Supreme Court Rules DNA Profile of Criminal Defendant May Be Retained For Future Use Despite Acquittal on Charge for Which Sample Was Obtained
The state can hold on to DNA profiles according to a recent Supreme Court ruling.
The state can hold on to DNA profiles according to a recent Supreme Court ruling.
The Supreme Court of Ohio ruled today that when the state has lawfully obtained a sample of a person’s DNA in the course of a criminal investigation, and has used that sample to establish a DNA profile of the subject, that person does not have standing to object to the state’s retention of the DNA profile, and the state is authorized to retain the profile and use it in a subsequent criminal investigation despite the subject's acquittal on the charge that was the basis for obtaining the DNA sample.
The court’s 7-0 decision, authored by Justice Robert R. Cupp, affirmed a ruling by the Eighth District Court of Appeals.
The case involved a criminal defendant, Dajuan Emerson, who was accused of rape in 2005. In the course of the investigation, a search warrant was executed to obtain a DNA sample from Emerson.
The sample was processed and a DNA profile of Emerson was obtained. That profile was placed into the law enforcement Combined DNA Index System (CODIS) at the local level and, eventually, was entered in a “suspect” database at the state level. Emerson was acquitted of the rape charge. After his acquittal, the DNA profile remained in CODIS. Emerson did not seek to have the profile expunged.
In July 2007, Cleveland police investigating the murder of Marnie Macon found blood that was not the victim’s on a door handle at the crime scene. The Cleveland Police Department submitted a sample of the blood to the Cuyahoga County Coroner’s Office. A DNA analyst with the coroner’s office processed the blood sample, and the resulting DNA profile was entered into CODIS at the local level as a forensic unknown. The profile was sent electronically to the state.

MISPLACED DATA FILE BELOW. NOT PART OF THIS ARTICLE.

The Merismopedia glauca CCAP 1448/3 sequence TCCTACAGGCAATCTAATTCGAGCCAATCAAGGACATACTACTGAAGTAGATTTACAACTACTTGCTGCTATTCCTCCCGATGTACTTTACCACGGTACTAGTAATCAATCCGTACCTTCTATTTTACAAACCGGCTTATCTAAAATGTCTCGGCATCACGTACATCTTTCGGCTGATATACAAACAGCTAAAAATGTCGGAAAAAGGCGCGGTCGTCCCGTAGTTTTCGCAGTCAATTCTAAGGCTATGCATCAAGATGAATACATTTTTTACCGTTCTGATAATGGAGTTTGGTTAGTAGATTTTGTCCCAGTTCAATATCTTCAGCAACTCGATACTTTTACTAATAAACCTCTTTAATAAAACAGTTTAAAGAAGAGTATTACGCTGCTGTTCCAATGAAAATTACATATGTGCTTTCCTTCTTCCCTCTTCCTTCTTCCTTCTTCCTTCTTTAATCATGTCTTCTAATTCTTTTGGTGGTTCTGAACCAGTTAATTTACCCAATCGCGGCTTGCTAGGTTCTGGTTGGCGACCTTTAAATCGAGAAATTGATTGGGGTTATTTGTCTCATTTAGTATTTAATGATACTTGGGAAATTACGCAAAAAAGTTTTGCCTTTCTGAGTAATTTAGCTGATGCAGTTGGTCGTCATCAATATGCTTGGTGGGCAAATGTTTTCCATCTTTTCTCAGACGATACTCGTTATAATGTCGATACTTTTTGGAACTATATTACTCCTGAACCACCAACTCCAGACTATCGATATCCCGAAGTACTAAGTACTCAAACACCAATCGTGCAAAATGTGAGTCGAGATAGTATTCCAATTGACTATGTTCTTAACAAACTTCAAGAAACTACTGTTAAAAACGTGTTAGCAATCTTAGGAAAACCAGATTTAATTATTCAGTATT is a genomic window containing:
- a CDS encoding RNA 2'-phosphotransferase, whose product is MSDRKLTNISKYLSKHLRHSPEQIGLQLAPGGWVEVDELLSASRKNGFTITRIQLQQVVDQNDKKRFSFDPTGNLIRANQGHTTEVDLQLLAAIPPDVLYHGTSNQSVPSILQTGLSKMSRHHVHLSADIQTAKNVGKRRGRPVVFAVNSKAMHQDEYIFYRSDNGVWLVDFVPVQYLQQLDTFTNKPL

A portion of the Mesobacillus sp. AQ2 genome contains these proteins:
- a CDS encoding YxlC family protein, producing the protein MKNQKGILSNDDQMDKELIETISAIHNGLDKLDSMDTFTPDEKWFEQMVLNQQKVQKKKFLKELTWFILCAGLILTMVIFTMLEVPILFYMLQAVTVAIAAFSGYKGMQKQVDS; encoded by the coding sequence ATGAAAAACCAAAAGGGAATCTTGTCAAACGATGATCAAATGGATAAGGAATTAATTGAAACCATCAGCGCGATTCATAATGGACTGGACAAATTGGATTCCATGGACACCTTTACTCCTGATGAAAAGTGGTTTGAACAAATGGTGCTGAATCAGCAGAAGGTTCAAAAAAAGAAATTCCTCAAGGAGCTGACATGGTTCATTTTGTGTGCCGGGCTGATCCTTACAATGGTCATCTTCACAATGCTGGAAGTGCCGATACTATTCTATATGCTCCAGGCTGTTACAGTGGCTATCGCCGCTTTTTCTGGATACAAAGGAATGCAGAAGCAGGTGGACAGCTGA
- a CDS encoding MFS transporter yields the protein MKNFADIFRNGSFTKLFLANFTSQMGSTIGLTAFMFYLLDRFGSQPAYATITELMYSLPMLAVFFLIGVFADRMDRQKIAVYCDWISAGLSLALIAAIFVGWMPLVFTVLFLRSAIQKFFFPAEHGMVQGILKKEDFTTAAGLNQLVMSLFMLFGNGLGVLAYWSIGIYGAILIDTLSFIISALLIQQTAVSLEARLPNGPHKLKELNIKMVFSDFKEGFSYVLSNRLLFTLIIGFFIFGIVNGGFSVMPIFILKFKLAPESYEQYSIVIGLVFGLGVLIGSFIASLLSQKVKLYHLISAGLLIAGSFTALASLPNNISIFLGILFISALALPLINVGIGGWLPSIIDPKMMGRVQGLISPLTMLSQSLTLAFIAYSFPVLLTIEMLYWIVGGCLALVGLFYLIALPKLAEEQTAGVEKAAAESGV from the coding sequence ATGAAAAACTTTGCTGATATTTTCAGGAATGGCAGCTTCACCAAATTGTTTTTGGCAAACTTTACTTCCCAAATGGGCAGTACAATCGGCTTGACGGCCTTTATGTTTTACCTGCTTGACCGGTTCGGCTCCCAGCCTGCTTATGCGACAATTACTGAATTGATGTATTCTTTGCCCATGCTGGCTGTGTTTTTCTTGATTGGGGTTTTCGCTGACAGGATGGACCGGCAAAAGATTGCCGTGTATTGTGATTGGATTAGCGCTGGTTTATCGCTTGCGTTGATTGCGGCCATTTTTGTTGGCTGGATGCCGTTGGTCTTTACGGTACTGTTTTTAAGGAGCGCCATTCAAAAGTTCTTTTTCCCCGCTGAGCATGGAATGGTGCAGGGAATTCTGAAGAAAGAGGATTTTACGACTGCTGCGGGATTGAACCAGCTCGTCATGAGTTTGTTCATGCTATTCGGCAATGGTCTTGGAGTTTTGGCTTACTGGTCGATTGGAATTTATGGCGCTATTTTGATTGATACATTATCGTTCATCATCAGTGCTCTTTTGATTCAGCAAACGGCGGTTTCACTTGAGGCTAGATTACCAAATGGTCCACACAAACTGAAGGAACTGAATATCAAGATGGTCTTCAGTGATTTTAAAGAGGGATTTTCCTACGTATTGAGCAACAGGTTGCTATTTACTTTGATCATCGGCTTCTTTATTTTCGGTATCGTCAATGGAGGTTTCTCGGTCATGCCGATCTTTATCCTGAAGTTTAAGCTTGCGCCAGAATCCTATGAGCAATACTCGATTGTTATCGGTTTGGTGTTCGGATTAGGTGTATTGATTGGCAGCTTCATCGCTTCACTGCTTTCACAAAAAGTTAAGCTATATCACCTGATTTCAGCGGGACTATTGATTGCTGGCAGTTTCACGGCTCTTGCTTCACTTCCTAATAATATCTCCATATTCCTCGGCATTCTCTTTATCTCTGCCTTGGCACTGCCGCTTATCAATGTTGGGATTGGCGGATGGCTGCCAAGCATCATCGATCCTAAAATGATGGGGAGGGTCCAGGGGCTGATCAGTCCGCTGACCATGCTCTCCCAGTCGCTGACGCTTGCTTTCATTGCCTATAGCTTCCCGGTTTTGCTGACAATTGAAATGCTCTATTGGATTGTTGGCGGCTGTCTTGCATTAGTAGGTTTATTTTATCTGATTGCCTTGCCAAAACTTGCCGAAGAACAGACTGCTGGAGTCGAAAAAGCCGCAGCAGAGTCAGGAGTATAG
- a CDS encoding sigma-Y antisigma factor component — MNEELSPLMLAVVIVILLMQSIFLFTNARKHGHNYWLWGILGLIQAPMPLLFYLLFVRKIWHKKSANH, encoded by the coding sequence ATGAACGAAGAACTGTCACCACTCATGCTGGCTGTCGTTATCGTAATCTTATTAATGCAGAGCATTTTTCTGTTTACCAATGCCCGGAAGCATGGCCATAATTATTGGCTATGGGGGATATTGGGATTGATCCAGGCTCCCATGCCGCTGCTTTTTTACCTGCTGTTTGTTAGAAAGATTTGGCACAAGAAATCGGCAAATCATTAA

In August 2008, a report generated at the state level determined that the DNA profile obtained from the homicide scene matched the profile of Emerson that had been obtained in connection with his 2005 rape prosecution and retained in CODIS after his acquittal.
After obtaining a search warrant and a new DNA sample from Emerson that matched the crime scene material, he was indicted on one count each of aggravated murder, aggravated burglary, and tampering with evidence. Emerson filed a motion to suppress any DNA evidence. After holding a hearing, the trial court denied the motion. The matter proceeded to trial. The jury found Emerson guilty of aggravated murder and tampering with evidence. On appeal, the Eighth District Court of Appeals affirmed the judgment of the trial court.
Emerson sought and was granted Supreme Court review of the case on two legal questions:
1) Does a person whose DNA profile is retained by the state and used in a subsequent criminal investigation, despite that person’s acquittal of the crime for which he was originally required to provide a DNA sample, have standing to assert a Fourth Amendment (unreasonable search and seizure) challenge to the retention and use of that profile?
2) Does the state have the authority to retain a DNA profile that was obtained during a criminal investigation and use that profile in a subsequent investigation, when the person was acquitted of any crime following the first investigation?
In today’s unanimous decision upholding the court of appeals’ ruling, Justice Cupp wrote: “Appellant (Emerson) argues that he has a reasonable expectation of privacy in the DNA profile obtained from his sample. ... Specifically, appellant contends that the state was permitted to use the DNA profile only for the 2005 rape investigation and its retention and subsequent use subjected him to a new Fourth Amendment search and seizure.”